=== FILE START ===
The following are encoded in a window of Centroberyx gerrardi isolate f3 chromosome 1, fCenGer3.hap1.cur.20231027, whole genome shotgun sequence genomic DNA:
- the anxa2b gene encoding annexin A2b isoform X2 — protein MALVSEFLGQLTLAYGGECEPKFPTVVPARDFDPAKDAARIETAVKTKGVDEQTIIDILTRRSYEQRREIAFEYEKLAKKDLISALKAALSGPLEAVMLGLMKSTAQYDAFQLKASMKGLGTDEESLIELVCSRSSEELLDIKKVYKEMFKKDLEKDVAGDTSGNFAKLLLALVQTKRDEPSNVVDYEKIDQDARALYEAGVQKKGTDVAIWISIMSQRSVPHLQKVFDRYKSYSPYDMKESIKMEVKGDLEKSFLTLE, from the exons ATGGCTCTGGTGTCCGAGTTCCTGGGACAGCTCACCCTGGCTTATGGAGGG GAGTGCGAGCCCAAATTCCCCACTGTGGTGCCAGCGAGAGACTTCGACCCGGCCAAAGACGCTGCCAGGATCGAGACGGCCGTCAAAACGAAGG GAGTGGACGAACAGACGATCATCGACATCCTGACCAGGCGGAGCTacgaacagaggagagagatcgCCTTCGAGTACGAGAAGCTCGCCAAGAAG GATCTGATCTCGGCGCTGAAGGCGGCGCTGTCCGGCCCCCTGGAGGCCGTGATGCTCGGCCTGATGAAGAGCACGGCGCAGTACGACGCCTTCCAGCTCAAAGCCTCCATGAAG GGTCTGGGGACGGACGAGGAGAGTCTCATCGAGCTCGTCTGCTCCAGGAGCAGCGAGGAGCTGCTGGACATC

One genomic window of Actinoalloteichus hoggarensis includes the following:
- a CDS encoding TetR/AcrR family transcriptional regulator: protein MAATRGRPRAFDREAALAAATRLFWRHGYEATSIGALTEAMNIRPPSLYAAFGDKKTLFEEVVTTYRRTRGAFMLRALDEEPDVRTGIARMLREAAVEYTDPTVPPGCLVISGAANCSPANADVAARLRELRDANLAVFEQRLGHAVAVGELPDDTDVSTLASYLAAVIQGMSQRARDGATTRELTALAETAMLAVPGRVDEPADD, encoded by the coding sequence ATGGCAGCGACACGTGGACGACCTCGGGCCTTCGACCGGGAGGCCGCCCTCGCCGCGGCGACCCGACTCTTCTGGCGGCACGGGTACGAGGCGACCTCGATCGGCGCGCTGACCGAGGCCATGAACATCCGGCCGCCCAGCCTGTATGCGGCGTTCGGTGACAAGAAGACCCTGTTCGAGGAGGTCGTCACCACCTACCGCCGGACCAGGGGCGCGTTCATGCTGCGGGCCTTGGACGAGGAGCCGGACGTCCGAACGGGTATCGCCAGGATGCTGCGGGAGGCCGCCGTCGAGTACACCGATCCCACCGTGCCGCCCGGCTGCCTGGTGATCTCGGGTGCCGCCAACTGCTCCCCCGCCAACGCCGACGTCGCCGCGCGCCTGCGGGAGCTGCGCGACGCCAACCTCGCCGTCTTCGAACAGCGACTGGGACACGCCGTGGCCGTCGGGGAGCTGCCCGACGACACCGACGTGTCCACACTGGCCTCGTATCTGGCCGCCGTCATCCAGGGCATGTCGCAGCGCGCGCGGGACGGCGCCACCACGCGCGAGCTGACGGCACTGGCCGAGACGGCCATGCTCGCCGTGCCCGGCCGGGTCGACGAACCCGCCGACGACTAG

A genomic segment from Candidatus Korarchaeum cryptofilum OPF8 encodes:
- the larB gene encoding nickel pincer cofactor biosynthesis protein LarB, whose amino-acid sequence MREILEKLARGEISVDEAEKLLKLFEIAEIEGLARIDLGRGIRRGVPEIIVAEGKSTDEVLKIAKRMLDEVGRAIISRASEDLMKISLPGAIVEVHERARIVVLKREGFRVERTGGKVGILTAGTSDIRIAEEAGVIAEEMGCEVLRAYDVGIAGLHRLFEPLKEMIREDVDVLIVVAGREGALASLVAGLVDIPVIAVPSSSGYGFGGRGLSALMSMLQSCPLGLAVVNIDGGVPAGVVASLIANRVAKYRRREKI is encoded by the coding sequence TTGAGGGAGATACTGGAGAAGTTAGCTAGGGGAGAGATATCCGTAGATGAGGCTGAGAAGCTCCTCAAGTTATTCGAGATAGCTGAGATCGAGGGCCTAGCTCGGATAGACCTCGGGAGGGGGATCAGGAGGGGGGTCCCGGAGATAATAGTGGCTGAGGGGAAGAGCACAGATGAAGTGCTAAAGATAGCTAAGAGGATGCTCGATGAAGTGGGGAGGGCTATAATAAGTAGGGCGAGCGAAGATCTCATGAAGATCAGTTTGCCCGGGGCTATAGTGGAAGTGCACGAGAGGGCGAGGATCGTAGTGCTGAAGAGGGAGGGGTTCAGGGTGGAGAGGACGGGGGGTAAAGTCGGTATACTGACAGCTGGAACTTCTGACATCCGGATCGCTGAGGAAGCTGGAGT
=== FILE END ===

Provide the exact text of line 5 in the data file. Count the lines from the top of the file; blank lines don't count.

A genomic segment from Candidatus Korarchaeum cryptofilum OPF8 encodes: